It’s possible that no matter how diligent you were about applying your SPF the last time you were outside, you ended up getting burned. And not just a slight sunburn, but a truly bad, ultra-painful burn that takes days to heal. We’re not here to judge, we’re here to help. If you find yourself on the wrong side of the sun, here are four things you can do so that you no longer feel the burn, plus advice on when to seek medical attention:
Cool down with a bath
A tepid bath or shower can help reduce pain. Just be sure that when you dry off, you pat your skin dry lightly (no rubbing) and leave it slightly damp. Then lock in this extra moisture with your body lotion to ward off dryness.
Invest in aloe vera
Not only is aloe vera soothing, but it’s also thought to have anti-inflammatory and antioxidant properties, as well as moisturizing ones. The key is to ensure what you’re putting on your skin is primarily aloe vera and not alcohol, artificial colors, or other unnecessary additives. Check the label: Aloe vera should be one of the first ingredients listed. Pro tip: You may want to store your gel in the fridge for extra cooling on contact.
Drink (even more) water
A burn on your skin damages your moisture barrier, allowing the water inside your skin to evaporate more rapidly than it would normally. If you don’t replenish fluids internally by drinking extra water, you could be at risk for dehydration.
Check your medicine cabinet for additional pain relief
Aspirin or ibuprofen can help reduce redness, swelling, and discomfort. A topical hydrocortisone cream (available without a prescription) can also bring needed relief to especially painful areas of skin. The American Academy of Dermatology advises against using any product with “-caine” in the name or ingredients list (for example, benzocaine). These can irritate skin or trigger an allergic reaction — both suboptimal outcomes when you’re already dealing with badly burned skin.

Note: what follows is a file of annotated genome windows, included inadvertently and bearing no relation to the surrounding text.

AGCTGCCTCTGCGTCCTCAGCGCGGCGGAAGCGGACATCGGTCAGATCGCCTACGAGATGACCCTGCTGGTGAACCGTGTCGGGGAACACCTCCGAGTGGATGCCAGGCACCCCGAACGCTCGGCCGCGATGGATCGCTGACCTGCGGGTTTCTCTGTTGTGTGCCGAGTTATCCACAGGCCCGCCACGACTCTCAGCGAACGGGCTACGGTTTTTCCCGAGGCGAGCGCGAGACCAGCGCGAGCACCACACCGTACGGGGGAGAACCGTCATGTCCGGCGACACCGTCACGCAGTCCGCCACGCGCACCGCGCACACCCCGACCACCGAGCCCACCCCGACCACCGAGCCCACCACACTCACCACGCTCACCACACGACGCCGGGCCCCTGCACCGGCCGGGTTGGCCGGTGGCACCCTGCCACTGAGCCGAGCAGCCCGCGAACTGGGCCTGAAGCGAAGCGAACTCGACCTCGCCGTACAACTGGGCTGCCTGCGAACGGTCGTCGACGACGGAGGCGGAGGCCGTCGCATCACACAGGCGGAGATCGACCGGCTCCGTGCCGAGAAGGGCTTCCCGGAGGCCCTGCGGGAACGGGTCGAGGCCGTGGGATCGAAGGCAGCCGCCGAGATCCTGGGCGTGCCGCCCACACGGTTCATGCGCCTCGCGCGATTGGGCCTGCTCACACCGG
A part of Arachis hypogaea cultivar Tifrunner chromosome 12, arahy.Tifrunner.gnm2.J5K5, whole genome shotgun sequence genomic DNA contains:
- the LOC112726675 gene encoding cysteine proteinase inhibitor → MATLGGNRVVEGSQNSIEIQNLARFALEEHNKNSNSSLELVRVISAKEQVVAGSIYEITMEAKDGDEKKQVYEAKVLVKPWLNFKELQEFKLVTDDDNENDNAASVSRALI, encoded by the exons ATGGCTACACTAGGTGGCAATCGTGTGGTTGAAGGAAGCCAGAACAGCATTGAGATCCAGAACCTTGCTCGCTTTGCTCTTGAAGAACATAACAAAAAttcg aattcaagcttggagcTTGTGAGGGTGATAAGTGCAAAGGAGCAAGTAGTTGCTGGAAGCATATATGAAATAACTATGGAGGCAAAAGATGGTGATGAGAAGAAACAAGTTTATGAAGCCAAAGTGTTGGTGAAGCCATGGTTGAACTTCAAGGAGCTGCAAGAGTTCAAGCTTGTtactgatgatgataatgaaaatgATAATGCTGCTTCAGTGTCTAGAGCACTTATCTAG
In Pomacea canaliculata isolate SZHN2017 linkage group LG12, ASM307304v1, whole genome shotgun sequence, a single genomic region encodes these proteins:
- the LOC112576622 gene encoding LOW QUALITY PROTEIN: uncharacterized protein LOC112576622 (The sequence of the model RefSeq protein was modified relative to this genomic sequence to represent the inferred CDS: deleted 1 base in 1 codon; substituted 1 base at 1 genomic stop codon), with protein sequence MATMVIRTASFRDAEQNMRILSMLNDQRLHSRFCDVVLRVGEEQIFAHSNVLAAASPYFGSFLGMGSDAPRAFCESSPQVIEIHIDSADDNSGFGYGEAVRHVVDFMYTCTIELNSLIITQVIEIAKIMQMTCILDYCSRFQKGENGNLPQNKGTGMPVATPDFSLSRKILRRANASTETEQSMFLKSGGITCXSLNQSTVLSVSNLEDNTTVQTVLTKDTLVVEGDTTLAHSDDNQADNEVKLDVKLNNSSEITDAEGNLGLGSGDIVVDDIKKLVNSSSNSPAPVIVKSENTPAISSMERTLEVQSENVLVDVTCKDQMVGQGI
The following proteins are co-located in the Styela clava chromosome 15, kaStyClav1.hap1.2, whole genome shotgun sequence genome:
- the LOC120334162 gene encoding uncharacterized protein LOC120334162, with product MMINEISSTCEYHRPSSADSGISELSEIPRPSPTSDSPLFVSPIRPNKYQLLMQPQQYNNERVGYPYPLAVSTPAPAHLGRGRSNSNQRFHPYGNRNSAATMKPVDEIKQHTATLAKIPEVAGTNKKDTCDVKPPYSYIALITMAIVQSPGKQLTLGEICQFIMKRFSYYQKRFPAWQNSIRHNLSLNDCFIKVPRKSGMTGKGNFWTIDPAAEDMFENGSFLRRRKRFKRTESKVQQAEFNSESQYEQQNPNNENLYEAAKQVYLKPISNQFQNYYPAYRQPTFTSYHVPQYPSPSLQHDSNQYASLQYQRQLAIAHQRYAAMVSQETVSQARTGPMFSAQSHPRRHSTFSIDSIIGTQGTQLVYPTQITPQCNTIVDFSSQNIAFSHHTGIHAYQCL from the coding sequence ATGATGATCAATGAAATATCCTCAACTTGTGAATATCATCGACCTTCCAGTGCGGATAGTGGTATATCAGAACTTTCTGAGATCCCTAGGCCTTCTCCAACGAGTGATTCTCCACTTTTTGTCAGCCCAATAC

Signs a sunburn is serious (and it’s time to see a dermatologist)
If your skin is blistering, you have a second-degree sunburn. Allow the blisters to heal and don’t pop them. These you can deal with yourself. However, if the blisters are large or they appear on your hands, face, or genitals, you need to get to the doctor stat. The same goes if your sunburned area begins to swell excessively; your blisters become infected (look for pus or streaks); you develop eye pain, fever, chills, nausea, or headache; or your initial pain gets worse. If you’re with a sunburned person who has a fever above 103 F and is vomiting or the person is experiencing confusion, dizziness, faintness, severe dehydration, or whose skin is cold to the touch, call 911 immediately.
And make this your last bad burn
As far as dermatologists are concerned, SPF 30 is table stakes for daily life. If you’ve been victim to a severe sunburn, however, you may want to upgrade to SPF 50. The key is to reapply your sunscreen every two hours that you’re in the sun or immediately after exiting the water or finishing a high-sweat activity (whichever comes first). Many docs (including our dermatologist founder Dennis Gross, MD) now recommend mineral sunscreen formulas over chemical ones, due to the possibility of chemical absorption by the body. Conveniently, our Dr. Dennis Gross All-Physical Ultimate Defense Broad Spectrum Sunscreen SPF 50 ticks all the right boxes, plus is oil-free and water-resistant.
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